Dataverses will now be able to contain other dataverses, allowing for an arbitrary depth of organizing your dataverses into a tree-like hierarchy.
Expect new and improved browse/search features, metadata support of biomedical data, a new d3.js-based data exploration tool, and much more!
Harvard University and the Smithsonian Institution are organizing a one day neuro-diversity workshop for high school students with Dyslexia, ADHD, and/or Autism Spectrum Disorders with an interest in Astronomy.
Date and time: April 25 2014, 9:30am-5pm
Location: Harvard-Smithsonian Center for Astrophysics, 60 Garden St., Cambridge, MA 02138, Phillips auditorium
Registration will open on Feb. 20, space is limited! Participants must be accompanied by a parent or guardian.
Cost: No charge for the workshop
What is the goal of the workshop?
The goal of this workshop is to encourage neurodiverse high school students with interest in astronomy to learn about academic paths open for them, and to share tips on how to help overcome obstacles that they may encounter enroute.
Who is it for?
This workshop is open to motivated, bright, young people with dyslexia ADHD, and/or Autism Spectrum Disorders who also have a strong interest in science.
What will they do?
During the one day workshop young people will meet astronomers from the Center for Astrophysics, hear about their research and how they overcame obstacles they faced, visit a telescope, and more.
Most importantly, we hope that through this the participants will learn why having a learning difference can be helpful for science.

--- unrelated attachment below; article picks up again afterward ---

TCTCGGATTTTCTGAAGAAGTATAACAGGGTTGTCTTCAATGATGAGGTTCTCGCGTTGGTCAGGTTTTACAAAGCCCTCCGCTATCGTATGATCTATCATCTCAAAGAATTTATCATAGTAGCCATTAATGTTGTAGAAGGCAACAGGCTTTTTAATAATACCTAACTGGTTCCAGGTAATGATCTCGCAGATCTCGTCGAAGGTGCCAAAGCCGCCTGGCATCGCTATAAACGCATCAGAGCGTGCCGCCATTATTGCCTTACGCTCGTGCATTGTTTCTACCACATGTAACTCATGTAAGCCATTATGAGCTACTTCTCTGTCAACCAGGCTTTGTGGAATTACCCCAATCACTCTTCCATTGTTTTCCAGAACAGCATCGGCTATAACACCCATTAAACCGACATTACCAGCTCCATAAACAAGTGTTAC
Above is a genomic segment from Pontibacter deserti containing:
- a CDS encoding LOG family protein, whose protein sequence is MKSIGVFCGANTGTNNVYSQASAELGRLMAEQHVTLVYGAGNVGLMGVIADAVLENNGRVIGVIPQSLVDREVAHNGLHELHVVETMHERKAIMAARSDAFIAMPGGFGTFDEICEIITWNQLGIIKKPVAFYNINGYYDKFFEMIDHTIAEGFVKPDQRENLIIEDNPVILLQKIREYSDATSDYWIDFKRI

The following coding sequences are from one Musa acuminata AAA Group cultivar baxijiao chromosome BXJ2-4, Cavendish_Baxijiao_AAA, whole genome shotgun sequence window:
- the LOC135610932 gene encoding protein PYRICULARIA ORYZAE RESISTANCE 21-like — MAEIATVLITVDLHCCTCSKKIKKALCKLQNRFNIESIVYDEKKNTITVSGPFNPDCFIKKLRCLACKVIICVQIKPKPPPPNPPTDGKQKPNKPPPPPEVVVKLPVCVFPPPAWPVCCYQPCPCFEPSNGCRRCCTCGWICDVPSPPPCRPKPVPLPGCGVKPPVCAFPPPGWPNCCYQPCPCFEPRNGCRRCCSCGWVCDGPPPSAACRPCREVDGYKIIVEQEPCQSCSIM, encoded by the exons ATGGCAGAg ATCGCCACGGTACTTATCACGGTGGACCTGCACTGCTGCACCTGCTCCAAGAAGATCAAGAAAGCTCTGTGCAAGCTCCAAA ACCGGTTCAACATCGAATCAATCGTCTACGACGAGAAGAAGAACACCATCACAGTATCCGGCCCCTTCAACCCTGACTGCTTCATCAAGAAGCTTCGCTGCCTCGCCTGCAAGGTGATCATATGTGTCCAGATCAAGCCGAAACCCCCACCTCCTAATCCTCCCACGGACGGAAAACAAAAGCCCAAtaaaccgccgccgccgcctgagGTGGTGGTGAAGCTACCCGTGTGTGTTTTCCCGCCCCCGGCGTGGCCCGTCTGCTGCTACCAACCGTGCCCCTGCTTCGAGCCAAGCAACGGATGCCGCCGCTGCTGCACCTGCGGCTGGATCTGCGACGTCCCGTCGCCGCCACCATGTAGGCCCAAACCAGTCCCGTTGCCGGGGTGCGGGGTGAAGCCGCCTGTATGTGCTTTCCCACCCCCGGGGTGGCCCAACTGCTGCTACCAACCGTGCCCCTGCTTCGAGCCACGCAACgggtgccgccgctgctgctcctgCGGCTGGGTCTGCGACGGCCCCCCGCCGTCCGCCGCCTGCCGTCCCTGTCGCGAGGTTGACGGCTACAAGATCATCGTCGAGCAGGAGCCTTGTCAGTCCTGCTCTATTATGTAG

To register please visit: http://www.cfa.harvard.edu/itc/AstronomyforEveryone/
Contact Dr. Smadar Naoz for questions and inquiries, email: firstname.lastname@example.org
The Parental Leave Wiki hosted by AstroBetter is over two years old and now contains almost thirty entries from four different countries. This wiki was created so that prospective graduate students and job seekers could easily compare parental leave polici...
1. Women in academic science are paid a salary that is lower by $24,000 than men.
2. Women are less likely to be funded, and, when they are, they are awarded ~$80,000 less than a man would be.
3. Women make up about 50% of those who receive doctorates in science, but only 21% of tenured professors in science.
4. Peer-review is gender biased.
5. Stereotypically feminine characteristics are at odds with the stereotypical characteristics of good intellectual leaders.
6. Work culture favors those without families.
7. Metrics used to compare candidates based on research output inadvertently disadvantage women who have taken leave to care for family, despite their ultimate potential for high research output.
8. Sexual harassment and microagressions are pervasive in the workplace.
9. Misogyny and sexism are often included as a valid “part of the conversation,” despite scientific and social evidence to the contrary.
10. Gender bias is a problem in U.S. society in general, not just in science.
Read more below:
- Smithsonian Astrophysical ObservatoryAstrophysicist, present
- Georgia Institute of TechnologyPhysics, BS, 1991 - 1995
- University of FloridaAstronomy, PhD, 1995 - 2002
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